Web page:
Then there are the nagging exact sciences people. They come to you at night, haunt you in your dreams, telling you how much you should study math, how math is important for this, for that, and for that. Most disagree which branches of math are important, stats being the most universal like. If I were to learn to all the math I was told to learn, that would be at least 3 years more. Scott Young can do an entire university course (CS) in one year, Nick Bostrom kept that pace for 6 or 7 years. Most people don't get the mix of time, luck, capacity, resources and most importantly, motivation, to pursue such Homeric tasks.

I've never doubted Math is awesome. What I did doubt, and to this day I have seen few who doubt with me, but good examples being Peter Thiel, more strongly, and Jared Diamond and Dan Dennett, less strongly, is that so many young talents should be drawn into physics and math (and chess). Why should we make people who are really smart do the things in which it is easier to detect being smart?  Companies don't ask their best employees to devise ever better and more complicated IQ tests just because IQ tests are good predictors of how good a worker will be. The goal is not to costly signal being near the upper bound in intelligence. The goal is using your intelligence to pursue your goals. Sure, lots of it will be signalling instrumentally, but once the dust settles, don't get fixed in proving the constructibility of enormously large polygons, or beating Kasparov.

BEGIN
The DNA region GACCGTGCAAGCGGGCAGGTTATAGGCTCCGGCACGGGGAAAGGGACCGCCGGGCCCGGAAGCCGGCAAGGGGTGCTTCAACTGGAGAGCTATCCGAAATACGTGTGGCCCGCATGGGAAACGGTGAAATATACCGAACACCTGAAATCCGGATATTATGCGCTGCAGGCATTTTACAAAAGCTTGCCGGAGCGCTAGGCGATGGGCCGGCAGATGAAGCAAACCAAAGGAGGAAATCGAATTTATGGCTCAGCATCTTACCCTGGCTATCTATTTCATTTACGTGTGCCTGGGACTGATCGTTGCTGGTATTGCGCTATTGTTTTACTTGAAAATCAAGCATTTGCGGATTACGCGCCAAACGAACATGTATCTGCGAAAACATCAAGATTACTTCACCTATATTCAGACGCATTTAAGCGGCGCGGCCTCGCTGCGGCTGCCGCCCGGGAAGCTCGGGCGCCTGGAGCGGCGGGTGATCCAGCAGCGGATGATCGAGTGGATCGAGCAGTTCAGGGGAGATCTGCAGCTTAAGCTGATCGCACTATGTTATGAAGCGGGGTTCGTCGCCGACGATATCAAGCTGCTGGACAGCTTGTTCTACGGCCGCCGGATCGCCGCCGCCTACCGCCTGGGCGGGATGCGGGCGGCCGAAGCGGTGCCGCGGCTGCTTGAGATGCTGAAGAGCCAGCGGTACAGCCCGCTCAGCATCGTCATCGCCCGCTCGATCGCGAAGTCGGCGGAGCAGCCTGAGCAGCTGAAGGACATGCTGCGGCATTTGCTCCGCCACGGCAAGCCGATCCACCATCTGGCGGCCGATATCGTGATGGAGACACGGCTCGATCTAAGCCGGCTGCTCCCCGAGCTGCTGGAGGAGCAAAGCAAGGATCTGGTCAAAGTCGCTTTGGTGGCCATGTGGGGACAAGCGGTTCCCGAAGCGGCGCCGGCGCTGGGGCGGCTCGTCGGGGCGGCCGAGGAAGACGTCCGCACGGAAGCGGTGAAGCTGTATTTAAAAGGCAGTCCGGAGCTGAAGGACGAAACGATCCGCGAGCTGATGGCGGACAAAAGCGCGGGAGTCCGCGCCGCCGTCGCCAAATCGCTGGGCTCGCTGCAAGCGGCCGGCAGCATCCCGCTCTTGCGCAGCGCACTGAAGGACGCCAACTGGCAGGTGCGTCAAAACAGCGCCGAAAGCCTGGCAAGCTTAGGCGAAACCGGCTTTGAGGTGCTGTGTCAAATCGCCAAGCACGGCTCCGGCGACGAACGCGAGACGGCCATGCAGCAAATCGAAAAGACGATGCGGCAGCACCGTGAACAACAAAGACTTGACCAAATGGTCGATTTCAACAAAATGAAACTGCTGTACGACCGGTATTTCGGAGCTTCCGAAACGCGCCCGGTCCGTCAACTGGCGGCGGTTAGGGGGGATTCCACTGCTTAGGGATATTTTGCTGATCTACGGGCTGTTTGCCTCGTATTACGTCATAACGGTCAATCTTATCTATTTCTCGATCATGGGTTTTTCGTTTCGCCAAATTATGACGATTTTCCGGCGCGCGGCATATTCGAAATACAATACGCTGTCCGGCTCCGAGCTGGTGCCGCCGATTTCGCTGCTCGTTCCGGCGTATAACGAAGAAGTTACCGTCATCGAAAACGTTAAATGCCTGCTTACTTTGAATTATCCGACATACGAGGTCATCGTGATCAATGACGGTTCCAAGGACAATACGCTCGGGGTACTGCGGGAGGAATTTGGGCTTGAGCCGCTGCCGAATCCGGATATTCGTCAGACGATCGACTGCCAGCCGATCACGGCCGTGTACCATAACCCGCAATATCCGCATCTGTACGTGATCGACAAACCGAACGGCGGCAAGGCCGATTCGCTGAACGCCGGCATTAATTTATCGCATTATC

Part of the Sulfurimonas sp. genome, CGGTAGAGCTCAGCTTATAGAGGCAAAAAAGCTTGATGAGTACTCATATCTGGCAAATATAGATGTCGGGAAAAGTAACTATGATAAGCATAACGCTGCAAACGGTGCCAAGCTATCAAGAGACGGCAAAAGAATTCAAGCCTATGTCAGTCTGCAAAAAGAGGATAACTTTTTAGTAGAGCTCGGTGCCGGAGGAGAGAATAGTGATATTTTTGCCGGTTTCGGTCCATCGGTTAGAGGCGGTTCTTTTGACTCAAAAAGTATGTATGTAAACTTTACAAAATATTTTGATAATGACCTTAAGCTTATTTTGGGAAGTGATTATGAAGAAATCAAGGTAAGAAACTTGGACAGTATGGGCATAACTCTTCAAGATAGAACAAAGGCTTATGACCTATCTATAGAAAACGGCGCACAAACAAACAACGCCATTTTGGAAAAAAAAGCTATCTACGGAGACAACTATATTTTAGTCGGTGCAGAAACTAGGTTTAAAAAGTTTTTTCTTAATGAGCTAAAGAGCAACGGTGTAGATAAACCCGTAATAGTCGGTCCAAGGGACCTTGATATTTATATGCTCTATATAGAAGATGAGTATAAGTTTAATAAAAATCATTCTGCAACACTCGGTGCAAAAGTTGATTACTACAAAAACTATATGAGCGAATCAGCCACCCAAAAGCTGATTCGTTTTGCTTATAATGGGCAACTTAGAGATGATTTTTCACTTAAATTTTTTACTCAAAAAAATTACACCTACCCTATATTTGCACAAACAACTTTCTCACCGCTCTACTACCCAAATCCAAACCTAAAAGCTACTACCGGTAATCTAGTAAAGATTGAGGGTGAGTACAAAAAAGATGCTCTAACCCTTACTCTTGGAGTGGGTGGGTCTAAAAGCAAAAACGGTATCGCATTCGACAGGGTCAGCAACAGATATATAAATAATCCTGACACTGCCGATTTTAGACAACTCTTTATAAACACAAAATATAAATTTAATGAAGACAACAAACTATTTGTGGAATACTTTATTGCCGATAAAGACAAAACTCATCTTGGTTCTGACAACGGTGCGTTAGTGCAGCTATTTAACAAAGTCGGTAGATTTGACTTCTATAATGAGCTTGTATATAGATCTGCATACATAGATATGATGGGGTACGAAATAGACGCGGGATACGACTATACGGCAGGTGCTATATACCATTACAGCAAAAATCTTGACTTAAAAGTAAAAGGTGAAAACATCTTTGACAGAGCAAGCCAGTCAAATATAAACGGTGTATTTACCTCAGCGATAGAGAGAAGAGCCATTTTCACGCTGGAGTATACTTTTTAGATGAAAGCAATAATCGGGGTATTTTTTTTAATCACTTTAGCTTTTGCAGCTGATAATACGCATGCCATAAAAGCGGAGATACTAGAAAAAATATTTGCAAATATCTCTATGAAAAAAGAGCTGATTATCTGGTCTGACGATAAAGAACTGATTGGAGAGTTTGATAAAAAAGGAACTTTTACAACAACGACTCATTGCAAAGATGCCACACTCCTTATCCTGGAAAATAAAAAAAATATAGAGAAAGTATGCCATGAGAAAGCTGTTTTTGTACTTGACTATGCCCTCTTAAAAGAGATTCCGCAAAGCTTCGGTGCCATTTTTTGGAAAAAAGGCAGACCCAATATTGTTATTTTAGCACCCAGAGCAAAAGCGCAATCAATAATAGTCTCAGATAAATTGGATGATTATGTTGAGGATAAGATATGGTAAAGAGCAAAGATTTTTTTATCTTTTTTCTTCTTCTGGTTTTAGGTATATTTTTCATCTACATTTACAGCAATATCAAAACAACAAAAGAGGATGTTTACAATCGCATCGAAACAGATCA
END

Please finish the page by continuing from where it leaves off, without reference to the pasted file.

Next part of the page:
So far I've tried to make two cases: Even with prima facie narrow interests, anyone is bound to be drowning in an ocean of information, and the interconnectedness and requirements to understand narrow interests may be much larger than one's initial expectancy. Secondly the main modulator of what to do with intelligence (your own, or someone else's) should be to tune it with goals and interests, not with easy detectability. 


Swimming Upwards